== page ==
http://www.tba2.org/tba_files/TCCA/2010/adamsm_110210.pdf


STATE OF TENNESSEE v. GREGORY DWIGHT BOWMAN
CORRECTED


Court: TCCA

Attorneys:

R. Jackson Rose, Harrogate, Tennessee (at trial); and Wesley D. Stone, Knoxville, Tennessee (at sentencing, motion for new trial, and on appeal), for the appellant, Gregory Dwight Bowman.

Robert E. Cooper, Jr., Attorney General and Reporter; Rachel West Harmon, Assistant Attorney General; William Paul Phillips, District Attorney General; and Jared Effler and Thomas E. Barclay, Assistant District Attorneys General, for the appellee, State of Tennessee.

Judge: THOMAS

In August 2005, a Claiborne County jury convicted the defendant, Gregory Dwight Bowman, of one count of aggravated vehicular homicide, a Class A felony; one count of vehicular homicide, a Class B felony; one count of vehicular assault, a Class D felony; one count of theft of property valued more than $1000, a Class D felony; and one count of driving on a revoked license, a Class B misdemeanor. The trial court merged the aggravated vehicular homicide and vehicular homicide convictions and sentenced the defendant to an effective sentence of twenty-four years in the Department of Correction as a Range I, standard offender. On appeal, the defendant argues that (1) the trial court erred by failing to suppress the defendant's blood sample, which was drawn shortly after the accident while he was unconscious; (2) the defendant was denied his right to a speedy trial; (3) the trial court erred by admitting the preliminary hearing testimony of a witness who died before trial; (4) the trial court erred by refusing to admit a prior inconsistent statement by the deceased witness; (5) the trial court erred by failing to instruct the jury regarding accomplice testimony; (6) the evidence produced at trial was insufficient to convict the defendant of vehicular assault, aggravated vehicular homicide, and theft; and (7) the trial court imposed an excessive sentence. After reviewing the record, we conclude that the trial court committed error as to the defendant's fourth issue, but such error was harmless. We also conclude that the trial court committed no error as to any other issues and therefore affirm the judgments of the trial court.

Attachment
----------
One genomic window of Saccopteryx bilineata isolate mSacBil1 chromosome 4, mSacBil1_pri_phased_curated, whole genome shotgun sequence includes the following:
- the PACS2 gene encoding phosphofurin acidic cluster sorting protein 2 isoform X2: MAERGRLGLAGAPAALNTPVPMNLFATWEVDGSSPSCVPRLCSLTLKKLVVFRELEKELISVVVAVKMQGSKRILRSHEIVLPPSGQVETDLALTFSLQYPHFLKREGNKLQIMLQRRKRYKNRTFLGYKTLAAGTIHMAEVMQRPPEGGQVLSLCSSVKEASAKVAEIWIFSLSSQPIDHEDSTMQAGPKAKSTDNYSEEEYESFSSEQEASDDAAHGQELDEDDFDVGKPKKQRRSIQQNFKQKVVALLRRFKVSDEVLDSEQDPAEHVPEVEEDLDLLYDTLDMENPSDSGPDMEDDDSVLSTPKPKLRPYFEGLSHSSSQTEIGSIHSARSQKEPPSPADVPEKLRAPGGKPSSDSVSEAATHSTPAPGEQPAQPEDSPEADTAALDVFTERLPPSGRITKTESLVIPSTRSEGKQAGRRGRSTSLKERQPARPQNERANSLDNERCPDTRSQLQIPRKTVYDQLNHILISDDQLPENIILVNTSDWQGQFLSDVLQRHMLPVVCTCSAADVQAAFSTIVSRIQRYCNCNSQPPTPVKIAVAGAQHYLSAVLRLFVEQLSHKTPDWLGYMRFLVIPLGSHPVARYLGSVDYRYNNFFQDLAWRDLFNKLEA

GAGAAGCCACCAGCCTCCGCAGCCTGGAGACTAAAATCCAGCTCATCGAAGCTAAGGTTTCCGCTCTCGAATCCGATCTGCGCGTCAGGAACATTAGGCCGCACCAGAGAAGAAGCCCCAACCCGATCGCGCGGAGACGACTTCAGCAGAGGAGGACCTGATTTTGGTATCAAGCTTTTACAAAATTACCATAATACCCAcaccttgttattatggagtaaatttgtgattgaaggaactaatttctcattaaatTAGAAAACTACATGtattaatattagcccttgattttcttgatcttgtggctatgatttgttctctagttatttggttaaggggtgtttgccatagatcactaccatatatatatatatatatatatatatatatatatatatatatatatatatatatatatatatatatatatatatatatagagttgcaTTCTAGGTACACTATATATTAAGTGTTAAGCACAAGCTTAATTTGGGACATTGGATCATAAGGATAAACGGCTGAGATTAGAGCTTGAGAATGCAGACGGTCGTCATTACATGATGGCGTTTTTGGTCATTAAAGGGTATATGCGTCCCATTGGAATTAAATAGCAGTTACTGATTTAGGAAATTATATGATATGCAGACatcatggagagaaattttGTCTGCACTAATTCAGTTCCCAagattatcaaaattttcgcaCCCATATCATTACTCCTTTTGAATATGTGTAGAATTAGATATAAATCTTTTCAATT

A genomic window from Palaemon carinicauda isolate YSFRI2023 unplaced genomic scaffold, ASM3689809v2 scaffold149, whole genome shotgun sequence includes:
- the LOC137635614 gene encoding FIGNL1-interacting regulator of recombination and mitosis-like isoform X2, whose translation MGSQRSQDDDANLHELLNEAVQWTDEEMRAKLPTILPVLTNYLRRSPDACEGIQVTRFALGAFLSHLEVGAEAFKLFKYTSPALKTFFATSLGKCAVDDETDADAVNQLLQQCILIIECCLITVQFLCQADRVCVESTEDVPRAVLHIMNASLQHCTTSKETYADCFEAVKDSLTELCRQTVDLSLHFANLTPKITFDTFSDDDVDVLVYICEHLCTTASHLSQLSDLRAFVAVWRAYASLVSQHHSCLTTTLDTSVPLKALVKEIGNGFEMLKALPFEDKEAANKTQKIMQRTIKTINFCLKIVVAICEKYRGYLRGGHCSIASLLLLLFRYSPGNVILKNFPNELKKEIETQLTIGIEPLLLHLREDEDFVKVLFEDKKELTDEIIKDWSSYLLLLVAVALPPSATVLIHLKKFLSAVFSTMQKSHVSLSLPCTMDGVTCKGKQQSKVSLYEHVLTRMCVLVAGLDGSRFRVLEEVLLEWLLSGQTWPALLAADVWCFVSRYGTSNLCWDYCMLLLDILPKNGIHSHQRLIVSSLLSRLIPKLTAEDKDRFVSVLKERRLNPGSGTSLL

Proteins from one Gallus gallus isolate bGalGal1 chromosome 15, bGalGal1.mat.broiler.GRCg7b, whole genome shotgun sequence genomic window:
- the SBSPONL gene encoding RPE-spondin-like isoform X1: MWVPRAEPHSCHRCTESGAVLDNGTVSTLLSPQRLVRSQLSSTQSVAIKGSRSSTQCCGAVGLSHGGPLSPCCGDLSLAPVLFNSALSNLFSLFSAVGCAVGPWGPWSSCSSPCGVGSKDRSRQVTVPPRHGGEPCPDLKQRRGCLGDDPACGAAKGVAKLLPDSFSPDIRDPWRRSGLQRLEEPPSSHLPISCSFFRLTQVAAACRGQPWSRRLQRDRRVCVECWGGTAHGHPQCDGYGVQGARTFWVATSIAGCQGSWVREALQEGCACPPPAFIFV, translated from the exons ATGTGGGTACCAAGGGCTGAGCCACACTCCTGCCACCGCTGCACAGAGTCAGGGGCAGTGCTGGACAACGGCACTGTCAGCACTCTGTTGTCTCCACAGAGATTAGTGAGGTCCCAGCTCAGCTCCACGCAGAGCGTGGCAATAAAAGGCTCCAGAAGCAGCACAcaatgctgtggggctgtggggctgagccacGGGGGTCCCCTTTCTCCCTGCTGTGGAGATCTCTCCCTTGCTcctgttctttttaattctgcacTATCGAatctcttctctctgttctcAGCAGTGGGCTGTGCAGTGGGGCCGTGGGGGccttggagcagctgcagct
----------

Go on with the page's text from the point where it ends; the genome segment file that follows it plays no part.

http://www.tba2.org/tba_files/TCCA/2010/bowmang_COR_110210.pdf


STATE OF TENNESSEE v. MATTHEW JOSEPH CARTER

Court: TCCA

Attorneys:

Bruce E. Poston, Knoxville, Tennessee, for the appellant, Matthew Joseph Carter.